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Facebook has appointed Nicola Mendelsohn as its European vice president, finally replacing Joanna Shields, who left the firm six months ago to lead the government's Tech City investment initiative.
Mendelsohn is one of the UK's most successful businesswomen and is currently the executive chairman at advertising agency Karmarama, which she joined in April 2008.
She said: "Facebook's innovation in the way brands are putting people at the centre of the conversation is fascinating. I am very excited to be joining the team and I look forward to bringing my experience to Facebook."
Mendelsohn has recently stepped down as president of the advertising industry trade body Institute of Practitioners in Advertising, where she was the first female president in its 96-year history. She has since been appointed the chair of the Creative Industries Council, a joint forum between the government and creative industries.
Mendelsohn will be based in London, reporting to Facebook's vice president of Global Marketing Solutions, Carolyn Everson. The firm could not confirm her official start date, although said it was likely to be mid-June.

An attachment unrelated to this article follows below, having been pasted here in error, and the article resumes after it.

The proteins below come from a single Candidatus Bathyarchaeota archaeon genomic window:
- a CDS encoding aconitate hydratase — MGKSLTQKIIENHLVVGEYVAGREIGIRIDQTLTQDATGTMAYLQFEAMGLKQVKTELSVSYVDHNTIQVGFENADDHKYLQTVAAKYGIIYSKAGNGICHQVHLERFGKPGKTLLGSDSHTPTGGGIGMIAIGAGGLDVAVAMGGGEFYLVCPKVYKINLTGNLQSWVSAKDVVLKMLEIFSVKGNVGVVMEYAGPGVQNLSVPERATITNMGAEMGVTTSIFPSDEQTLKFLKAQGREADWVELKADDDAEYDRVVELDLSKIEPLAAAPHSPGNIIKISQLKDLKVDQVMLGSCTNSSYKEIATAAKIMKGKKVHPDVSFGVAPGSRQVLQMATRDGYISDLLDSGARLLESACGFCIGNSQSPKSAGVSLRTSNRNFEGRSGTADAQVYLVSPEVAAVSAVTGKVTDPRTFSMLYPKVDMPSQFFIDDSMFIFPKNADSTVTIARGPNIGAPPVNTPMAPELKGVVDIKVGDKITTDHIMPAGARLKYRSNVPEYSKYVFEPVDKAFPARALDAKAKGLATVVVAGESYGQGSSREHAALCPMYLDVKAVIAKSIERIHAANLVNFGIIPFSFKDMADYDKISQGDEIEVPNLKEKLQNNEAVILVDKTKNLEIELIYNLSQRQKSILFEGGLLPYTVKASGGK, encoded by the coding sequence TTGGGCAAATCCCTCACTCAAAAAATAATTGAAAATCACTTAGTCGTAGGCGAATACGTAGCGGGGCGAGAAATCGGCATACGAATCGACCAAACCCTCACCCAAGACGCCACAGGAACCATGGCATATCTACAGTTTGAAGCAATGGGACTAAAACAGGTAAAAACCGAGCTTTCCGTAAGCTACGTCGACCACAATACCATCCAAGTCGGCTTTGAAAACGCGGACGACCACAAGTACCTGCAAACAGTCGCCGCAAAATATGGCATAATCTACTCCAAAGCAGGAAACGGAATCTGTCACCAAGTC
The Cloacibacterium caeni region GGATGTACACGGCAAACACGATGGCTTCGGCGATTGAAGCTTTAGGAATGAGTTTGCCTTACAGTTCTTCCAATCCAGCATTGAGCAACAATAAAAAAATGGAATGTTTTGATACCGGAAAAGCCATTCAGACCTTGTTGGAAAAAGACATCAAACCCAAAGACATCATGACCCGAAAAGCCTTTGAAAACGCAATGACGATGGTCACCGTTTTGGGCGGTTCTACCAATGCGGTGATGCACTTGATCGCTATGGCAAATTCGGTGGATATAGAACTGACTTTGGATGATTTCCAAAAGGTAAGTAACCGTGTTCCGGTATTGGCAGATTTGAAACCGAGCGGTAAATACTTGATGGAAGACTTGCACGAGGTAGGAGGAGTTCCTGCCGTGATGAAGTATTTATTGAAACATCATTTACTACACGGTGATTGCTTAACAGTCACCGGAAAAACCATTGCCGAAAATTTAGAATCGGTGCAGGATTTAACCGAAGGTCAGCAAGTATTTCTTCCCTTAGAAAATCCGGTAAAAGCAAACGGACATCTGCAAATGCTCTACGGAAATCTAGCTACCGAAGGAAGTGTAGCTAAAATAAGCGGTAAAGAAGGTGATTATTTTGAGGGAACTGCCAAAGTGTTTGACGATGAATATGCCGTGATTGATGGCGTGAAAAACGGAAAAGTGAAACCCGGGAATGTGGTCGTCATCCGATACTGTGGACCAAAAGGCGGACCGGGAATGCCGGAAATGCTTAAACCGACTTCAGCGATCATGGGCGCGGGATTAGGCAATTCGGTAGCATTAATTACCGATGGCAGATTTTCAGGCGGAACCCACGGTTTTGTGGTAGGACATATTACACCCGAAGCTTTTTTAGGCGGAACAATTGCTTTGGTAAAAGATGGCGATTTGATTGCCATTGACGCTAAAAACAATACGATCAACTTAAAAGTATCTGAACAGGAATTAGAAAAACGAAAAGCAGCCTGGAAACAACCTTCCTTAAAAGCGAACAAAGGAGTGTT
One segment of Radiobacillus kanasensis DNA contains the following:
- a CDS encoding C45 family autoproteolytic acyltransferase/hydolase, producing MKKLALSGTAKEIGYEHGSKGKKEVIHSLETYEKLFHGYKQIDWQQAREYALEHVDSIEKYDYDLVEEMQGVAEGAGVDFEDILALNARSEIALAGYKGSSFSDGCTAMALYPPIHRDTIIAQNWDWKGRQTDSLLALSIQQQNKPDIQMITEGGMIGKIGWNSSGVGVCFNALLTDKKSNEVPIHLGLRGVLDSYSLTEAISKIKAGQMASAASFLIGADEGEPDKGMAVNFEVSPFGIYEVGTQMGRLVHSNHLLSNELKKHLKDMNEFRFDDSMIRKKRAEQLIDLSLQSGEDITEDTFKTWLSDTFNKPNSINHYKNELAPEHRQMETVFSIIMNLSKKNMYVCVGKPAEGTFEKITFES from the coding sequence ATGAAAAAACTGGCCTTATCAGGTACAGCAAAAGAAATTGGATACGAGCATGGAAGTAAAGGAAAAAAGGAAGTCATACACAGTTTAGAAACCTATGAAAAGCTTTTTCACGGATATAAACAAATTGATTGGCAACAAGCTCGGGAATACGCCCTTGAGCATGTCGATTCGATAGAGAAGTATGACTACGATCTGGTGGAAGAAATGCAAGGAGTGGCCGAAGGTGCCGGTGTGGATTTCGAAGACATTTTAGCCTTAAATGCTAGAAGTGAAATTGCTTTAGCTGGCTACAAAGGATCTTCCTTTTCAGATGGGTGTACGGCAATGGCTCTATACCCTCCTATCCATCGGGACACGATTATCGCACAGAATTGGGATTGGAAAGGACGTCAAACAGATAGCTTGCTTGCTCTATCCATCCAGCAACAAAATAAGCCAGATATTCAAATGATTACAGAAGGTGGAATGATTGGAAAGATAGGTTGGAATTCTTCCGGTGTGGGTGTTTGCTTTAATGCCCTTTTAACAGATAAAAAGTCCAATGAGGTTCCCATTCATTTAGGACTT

Everson said she was thrilled with the appointment of Mendelsohn: "She brings outstanding leadership and passion for what Facebook can do to become an indispensable partner for our clients and agencies throughout the region. It's testament to Facebook's innovative role in business and advertising that we're able to welcome a leader with such great experience."
Mendelsohn, a mother of four, will be working a four-day week with Facebook. Such a decision spurs the debate currently circulating the tech industry on how whether women should be entitled to flexible working arrangements and part-time work.
With the industry being traditionally male dominated and fast paced, Mendelsohn's decision will be welcome by those critical of Yahoo boss Marissa Meyer, who recently banned employees from working from home, a policy seen as an affront to working mothers.
Facebook's chief operating officer Sheryl Sandberg recently wrote a book encouraging women to adopt the same pace as men in the workplace.